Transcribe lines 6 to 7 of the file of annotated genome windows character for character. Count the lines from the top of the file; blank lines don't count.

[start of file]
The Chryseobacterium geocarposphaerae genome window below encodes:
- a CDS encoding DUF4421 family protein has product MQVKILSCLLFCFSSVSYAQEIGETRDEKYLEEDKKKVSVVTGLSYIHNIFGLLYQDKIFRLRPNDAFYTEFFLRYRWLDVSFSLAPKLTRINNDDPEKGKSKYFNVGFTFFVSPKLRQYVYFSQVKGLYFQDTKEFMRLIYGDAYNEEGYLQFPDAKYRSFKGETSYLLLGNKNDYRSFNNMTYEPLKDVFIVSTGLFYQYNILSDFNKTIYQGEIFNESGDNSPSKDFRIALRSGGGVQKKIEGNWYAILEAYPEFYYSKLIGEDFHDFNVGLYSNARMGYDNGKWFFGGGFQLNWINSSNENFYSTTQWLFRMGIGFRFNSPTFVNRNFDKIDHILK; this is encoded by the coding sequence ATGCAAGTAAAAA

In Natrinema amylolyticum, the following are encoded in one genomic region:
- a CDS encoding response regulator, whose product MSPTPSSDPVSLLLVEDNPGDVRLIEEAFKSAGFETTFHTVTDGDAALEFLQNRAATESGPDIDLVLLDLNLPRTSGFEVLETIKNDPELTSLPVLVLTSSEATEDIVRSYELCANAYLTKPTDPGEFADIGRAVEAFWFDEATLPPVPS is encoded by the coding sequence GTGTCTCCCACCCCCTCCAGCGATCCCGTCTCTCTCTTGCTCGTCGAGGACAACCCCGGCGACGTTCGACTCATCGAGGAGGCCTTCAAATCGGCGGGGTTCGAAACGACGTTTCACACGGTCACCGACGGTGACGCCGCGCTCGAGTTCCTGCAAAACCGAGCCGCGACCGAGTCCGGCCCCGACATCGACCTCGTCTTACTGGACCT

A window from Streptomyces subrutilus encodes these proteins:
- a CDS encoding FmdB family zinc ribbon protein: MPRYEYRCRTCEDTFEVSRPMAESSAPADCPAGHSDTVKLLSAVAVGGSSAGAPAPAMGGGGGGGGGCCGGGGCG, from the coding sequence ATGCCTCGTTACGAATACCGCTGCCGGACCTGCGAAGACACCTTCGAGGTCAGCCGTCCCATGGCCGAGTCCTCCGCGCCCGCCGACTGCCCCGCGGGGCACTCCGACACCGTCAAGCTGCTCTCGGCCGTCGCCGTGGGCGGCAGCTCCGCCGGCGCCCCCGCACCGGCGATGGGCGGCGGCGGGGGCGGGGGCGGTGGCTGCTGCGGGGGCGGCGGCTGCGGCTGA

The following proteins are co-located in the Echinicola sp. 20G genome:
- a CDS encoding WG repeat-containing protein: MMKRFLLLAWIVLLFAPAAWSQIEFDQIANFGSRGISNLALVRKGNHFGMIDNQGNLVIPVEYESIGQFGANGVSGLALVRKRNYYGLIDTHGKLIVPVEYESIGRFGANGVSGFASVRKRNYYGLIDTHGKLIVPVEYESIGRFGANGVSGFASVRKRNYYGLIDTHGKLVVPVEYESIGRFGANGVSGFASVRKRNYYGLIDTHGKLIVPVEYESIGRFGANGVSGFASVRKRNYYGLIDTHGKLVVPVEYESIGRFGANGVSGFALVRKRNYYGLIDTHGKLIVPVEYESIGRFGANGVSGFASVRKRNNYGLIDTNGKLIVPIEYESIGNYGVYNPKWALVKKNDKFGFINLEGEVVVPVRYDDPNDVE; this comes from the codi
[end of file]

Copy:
- a CDS encoding FmdB family zinc ribbon protein: MPRYEYRCRTCEDTFEVSRPMAESSAPADCPAGHSDTVKLLSAVAVGGSSAGAPAPAMGGGGGGGGGCCGGGGCG, from the coding sequence ATGCCTCGTTACGAATACCGCTGCCGGACCTGCGAAGACACCTTCGAGGTCAGCCGTCCCATGGCCGAGTCCTCCGCGCCCGCCGACTGCCCCGCGGGGCACTCCGACACCGTCAAGCTGCTCTCGGCCGTCGCCGTGGGCGGCAGCTCCGCCGGCGCCCCCGCACCGGCGATGGGCGGCGGCGGGGGCGGGGGCGGTGGCTGCTGCGGGGGCGGCGGCTGCGGCTGA

The following proteins are co-located in the Echinicola sp. 20G genome: